local UIS = game:GetService("UserInputService")

UIS.InputBegan:Connect(printline) -- Edit thanks for the check @me_isidoit

--[[ To explain this, when you press something on your device it will
   then connect at your function that you provided in my case (printline).
But usually I'd use this way if I'm just trying to make my code look clean

Second way:

local UIS = game:GetService("UserInputService")

UIS.InputBegan:Connect(function(val1, val2)
if val2 then return end -- if the player is typing then we return to "end"

return print("--------------", "\n ".. val1.KeyCode)


again to explain you can put anything into :Connect(function("RIGHT HERE") 
I'd just keep away from putting one of the Lua Global's in there example: "(continue) or (time) or (tick)"

To close I’d like to give one last advice when :Connect(function(something).
The something you’re connecting to once it’s only mention in the function don’t expect that
you can use that variable outside of such function.

local UIS = game:GetService("UserInputService")

UIS.InputBegan:Connect(function(val1, val2)
-- val1 and val2 can be used without a red line

print(val1) -- but outside the function will give you a red line
-- expected output from print(val1) is : "error at line 7, unknown value"
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Simply, it just connects an RBXscriptsignal with a function.

When the signal is called, the function is fired with the demanded parameters.

and :Disconnect just disconnects the signal from the function, so the function won’t be triggered with the signal until it is re-connected.


This example is actually wrong. You’re calling printline with invalid arguments instead of just passing the function. Since print returns nothing, that line basically translates to:


You should do this instead:

local function printline(key)

local UIS = game:GetService("UserInputService")

Connect function (Event:Connect(func)) connects a function with the event. When the event (RBXScriptSignal) is fired, the function gets called with (or without) arguments. Every event has their own arguments.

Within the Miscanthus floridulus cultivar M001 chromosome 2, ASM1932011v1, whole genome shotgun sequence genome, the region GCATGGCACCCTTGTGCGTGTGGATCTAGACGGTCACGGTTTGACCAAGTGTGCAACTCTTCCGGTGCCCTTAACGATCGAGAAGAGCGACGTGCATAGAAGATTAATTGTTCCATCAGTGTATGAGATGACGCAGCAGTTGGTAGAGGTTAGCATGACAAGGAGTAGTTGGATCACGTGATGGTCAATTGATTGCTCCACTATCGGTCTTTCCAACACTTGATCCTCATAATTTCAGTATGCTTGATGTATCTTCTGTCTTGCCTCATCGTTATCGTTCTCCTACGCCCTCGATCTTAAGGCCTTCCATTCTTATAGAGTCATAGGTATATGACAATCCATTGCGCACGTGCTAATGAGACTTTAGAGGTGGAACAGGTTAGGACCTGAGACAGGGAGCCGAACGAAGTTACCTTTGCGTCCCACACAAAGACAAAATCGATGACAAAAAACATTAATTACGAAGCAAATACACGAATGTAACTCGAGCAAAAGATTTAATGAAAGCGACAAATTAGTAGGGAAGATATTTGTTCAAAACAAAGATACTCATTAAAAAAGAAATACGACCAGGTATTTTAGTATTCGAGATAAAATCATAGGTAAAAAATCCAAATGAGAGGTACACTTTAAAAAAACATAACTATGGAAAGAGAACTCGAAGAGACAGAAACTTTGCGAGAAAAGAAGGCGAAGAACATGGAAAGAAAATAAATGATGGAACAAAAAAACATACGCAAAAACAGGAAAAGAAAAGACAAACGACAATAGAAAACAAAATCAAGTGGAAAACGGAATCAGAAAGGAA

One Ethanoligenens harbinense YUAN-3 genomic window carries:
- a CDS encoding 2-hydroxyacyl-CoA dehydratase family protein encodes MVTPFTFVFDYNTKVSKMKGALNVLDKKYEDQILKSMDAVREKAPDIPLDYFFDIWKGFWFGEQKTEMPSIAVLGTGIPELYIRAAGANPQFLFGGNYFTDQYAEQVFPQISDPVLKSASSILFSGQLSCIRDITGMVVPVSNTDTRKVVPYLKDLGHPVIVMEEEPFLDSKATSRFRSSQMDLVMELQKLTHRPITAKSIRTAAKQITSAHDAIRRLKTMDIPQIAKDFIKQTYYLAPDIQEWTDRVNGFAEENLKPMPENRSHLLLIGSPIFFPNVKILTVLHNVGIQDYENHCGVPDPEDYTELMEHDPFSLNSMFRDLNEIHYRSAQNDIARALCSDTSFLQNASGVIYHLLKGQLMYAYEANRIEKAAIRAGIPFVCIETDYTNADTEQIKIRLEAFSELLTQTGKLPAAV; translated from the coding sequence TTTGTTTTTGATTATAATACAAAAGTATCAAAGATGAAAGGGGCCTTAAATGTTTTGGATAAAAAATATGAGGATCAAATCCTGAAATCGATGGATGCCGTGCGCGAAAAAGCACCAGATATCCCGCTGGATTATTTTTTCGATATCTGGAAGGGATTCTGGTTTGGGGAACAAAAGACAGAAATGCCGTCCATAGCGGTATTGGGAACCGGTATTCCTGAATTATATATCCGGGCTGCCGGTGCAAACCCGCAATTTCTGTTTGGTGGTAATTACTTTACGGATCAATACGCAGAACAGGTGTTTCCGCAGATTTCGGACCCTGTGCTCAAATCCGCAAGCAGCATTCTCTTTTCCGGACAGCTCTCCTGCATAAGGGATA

You can also create your own events using BindableEvent's, but I’d honestly recommend using module scripts instead.

You may often see programmers using function() with Connect. Those functions are called “anonymous functions”, because they don’t have a name. They can be assigned to a variable, or passed to a function:

local square = function(n) return n^2; end;
local result = square(4);

-- they can also be called like this, but you should never do that
local result = (function(n) return n^2; end)(4);

The Connect function also returns a RBXScriptConnection, which allows you to disconnect the event from the function. You really should use it when you don’t need your function to be connected to the event anymore:

local part = workspace.Part;

local connection;
local function OnTouch(hit)
connection = part.Touched:Connect(onTouch);

-- or

local connection;
connection = part.Touched:Connect(function(hit)

Also, the reason I am declaring a nil variable connection first and then assigning it, is to let the connected function use that variable too, otherwise it wouldn’t be available in its scope.

This is all that you should know about the Connect function. I hope I helped.


It doesn’t seem that people are explaining this so well, but these are called parameters.

Parameters are the variables / set of unpacked arrays (tables) that are given information in a function.

Now if you look at an API page, for EVENTS. It gives parameters.